Thus, will their knee jerk response of “awesome,” ever be replaced by something like “portentous?” If Bony M could resurrect the wording of the song “By the Rivers of Babylon” from the Psalms, why not? Or does it infringe into a twilight zone betwixt a superlative or a hyperbole?

    Also, let's not forget the language of the American thirties. I was reminded of that recently upon reading Raymond Chandler. Could there be a renaissance for words like; “bum, punk or sap?”

    Tropes. These move with relentless acceleration to the final precipice and require no elaboration.

    I finish with the 19th Century English gentlemen’s parlance, as epitomized in Jeeves and Wooster. Who could ignore the phrase “I say,” followed by nothing, except an exclamation of “What, what!” / Loosely translated as “I wish to make a point,” and “I presume you all agree?”

    Finally. I think imperative to identify the danger of when shrouded meanings and grim intentions are nicely polished up and pokerfaced personae are generously palming off their fantasy constructs.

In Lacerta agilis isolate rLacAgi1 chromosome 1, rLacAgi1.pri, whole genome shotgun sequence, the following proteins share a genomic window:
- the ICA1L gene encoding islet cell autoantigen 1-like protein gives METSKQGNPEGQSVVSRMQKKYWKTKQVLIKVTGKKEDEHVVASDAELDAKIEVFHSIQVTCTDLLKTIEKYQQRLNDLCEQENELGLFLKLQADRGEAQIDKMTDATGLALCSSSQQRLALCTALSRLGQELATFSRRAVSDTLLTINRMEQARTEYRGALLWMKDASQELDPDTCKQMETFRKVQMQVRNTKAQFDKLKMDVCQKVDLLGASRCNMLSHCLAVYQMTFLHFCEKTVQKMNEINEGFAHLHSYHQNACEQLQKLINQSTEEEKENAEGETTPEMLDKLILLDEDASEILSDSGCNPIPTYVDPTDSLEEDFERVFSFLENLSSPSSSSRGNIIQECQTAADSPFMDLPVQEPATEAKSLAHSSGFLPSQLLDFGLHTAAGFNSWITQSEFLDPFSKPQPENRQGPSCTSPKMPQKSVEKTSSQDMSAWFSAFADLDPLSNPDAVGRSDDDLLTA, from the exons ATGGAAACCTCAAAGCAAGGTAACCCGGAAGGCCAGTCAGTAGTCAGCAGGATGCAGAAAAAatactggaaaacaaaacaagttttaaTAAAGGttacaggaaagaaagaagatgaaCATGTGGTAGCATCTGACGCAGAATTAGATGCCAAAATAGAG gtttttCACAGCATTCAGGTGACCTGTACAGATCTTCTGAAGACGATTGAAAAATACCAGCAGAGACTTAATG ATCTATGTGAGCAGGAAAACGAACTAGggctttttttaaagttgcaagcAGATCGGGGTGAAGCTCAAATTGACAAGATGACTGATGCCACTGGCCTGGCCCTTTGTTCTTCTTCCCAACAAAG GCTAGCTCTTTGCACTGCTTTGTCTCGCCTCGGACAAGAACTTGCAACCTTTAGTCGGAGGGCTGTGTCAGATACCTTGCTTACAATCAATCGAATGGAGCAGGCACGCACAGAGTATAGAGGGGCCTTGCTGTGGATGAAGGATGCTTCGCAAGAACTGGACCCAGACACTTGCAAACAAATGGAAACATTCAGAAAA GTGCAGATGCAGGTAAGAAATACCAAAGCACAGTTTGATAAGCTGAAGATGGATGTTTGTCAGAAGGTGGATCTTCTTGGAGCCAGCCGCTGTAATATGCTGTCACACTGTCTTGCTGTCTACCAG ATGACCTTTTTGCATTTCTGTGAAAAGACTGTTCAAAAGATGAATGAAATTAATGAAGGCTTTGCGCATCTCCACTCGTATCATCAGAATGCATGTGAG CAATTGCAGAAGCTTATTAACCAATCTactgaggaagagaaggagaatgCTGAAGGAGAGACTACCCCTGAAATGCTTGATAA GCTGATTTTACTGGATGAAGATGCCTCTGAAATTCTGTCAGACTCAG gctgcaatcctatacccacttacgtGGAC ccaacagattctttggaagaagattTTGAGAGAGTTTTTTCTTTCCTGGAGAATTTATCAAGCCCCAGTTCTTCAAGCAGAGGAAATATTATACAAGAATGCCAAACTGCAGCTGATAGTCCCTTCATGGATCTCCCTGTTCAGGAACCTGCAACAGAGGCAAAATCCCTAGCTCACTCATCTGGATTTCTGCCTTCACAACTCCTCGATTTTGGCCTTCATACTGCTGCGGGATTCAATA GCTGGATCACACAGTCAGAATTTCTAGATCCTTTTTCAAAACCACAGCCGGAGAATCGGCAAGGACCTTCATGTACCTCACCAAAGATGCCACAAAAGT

13. #13
    On the road, but not! Danik 2016's Avatar
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    Methinks I might have used some of the words above, with the feelings of using very selected vernacular only accessible to natives .

    Today there appeared in the New York Times an glossary about Democratic and Republican political vocabulary. I don´t post the Link because political discussions aren´t permitted here, but it might interest some of you.
    #Stay home as much as you can and stay well

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    One more time, CNN and MSNBC: "Reticent" does not mean the same as reluctant or hesitant.

    And here's a new one I saw on a web page yesterday about superstitions: that black cats have gotten a "bad wrap." The writer must've meant "bad rap." By the bye, speaking of black cats and superstitions, you haven't lived until you've seen a fifties-era MGM cartoon by Tex Avery: "Bad Luck Blackie."